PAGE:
Effective Practices for Advancing the Teaching and Learning of K-5 Mathematics

Effective Practices for Advancing the Teaching and Learning of K-5 Mathematics: Save $50 if you enroll by December 20.

An online professional learning series for K-5 educators

Starting January 2020. 

Register as an individual  Register as a group


This professional learning series is designed to connect educators from across the country and around the world to learn from some of the educational leaders in the math community. Each session will feature a different lead instructor who will guide us in exploring an effective teaching practice that will support our students’ learning. During these sessions participants will work collaboratively on mathematical tasks, analyze student thinking, explore instructional methodologies, and prepare to apply their new learning within their own practice. You will leave each session with new ideas to try right away with your students and share with your colleagues.

Goals and Objectives

As a result of participating in the session or watching the recordings, you will have opportunities to:

  • learn and refine a variety of instructional practices that support students in developing a deep conceptual understanding of mathematical ideas;
  • analyze the power and complexity of students’ mathematical thinking;
  • develop questioning techniques to help students deepen their mathematical understanding;
  • experience and reflect on mathematical tasks and resources to uncover the mathematics that students will learn;
  • adapt curriculum to meet individual student needs;
  • make mathematical connections and enhance your ability to help students do so; and
  • learn and grow as professionals within a collaborative mathematical community.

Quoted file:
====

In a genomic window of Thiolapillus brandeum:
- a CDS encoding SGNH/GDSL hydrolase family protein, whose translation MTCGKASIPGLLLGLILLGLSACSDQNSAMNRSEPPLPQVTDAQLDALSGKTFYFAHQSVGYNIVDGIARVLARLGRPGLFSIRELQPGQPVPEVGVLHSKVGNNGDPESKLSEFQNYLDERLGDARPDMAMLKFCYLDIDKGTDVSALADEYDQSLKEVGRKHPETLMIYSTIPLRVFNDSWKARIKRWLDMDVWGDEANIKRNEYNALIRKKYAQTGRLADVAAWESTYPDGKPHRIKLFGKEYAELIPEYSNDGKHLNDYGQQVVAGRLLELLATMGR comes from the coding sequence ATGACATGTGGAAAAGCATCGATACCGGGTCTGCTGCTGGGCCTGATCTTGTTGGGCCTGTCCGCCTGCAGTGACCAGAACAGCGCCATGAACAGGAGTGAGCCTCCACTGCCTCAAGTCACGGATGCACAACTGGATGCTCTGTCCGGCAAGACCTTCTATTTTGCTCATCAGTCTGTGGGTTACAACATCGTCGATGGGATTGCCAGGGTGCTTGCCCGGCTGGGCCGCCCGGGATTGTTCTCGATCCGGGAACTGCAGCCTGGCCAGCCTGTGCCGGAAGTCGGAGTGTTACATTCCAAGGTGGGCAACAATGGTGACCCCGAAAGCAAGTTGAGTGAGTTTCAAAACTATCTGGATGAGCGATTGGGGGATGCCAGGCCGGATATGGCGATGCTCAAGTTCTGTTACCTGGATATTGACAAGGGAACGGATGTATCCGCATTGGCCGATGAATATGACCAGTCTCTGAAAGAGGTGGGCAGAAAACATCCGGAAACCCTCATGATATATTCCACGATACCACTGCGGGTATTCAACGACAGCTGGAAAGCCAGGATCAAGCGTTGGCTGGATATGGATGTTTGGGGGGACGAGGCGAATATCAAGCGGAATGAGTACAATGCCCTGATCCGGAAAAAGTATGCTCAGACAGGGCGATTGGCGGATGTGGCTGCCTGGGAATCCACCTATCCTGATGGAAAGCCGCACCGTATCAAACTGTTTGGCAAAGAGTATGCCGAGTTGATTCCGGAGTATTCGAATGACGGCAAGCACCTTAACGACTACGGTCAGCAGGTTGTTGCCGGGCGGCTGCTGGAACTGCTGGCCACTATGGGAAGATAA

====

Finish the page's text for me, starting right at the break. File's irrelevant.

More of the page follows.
Kaneka Turner, Zak Champagne, Annie Fetter, Howie Hua, Kristin Gray, Mario Valdez, Christopher Danielson, Christina Tondevold, Marian Dingle, Graham Fletcher, Tracy Zager, Marta Garcia

Facilitators: Kaneka Turner, Zak Champagne, Annie Fetter, Howie Hua, Kristin Gray, Mario Valdez, Christopher Danielson, Christina Tondevold, Marian Dingle, Graham Fletcher, Tracy Zager, Marta Garcia


Live sessions are scheduled on the following dates:

January 13: Tracy Zager

Lost in Translation: From Writer’s Workshop to Leveled Math Groups

In K-5, we often take ideas from literacy and apply them to math. Sometimes that works well, e.g., sense-making strategies for story problems. Sometimes, however, we oversimplify an approach, losing its power and purpose. In this session, we’ll look at grouping formats used in elementary math today (such as math workshop or guided math) through this lens. What were the original ideas? What have they morphed into? What does that transformation mean for students?

January 20: Kristin Gray

Writing in Mathematics: The Why, When, and How

Writing in math promotes a deeper understanding of concepts and procedures. NCTM highlights that, “Students who have opportunities, encouragement, and support for speaking, writing, reading and listening in mathematics classes reap dual benefits: they communicate to learn mathematics, and they learn to communicate mathematically.” Writing can promote an individualized constructive approach to learning, but is more complex than giving students a journal. In this session, we will discuss opportunities and structures to support writing in math class.

January 27: Christina Tondevold

Stop Teaching Strategies, Start Teaching Sense

Too often students have been taught multiple strategies but then never use them or get them all confused. This session will investigate why we need to help children develop strategies, instead of teaching them, in a manner that makes sense and lays a solid foundation which can be transferred to addition and subtraction of numbers.

February 3: Kaneka Turner

Using Routines to Promote Access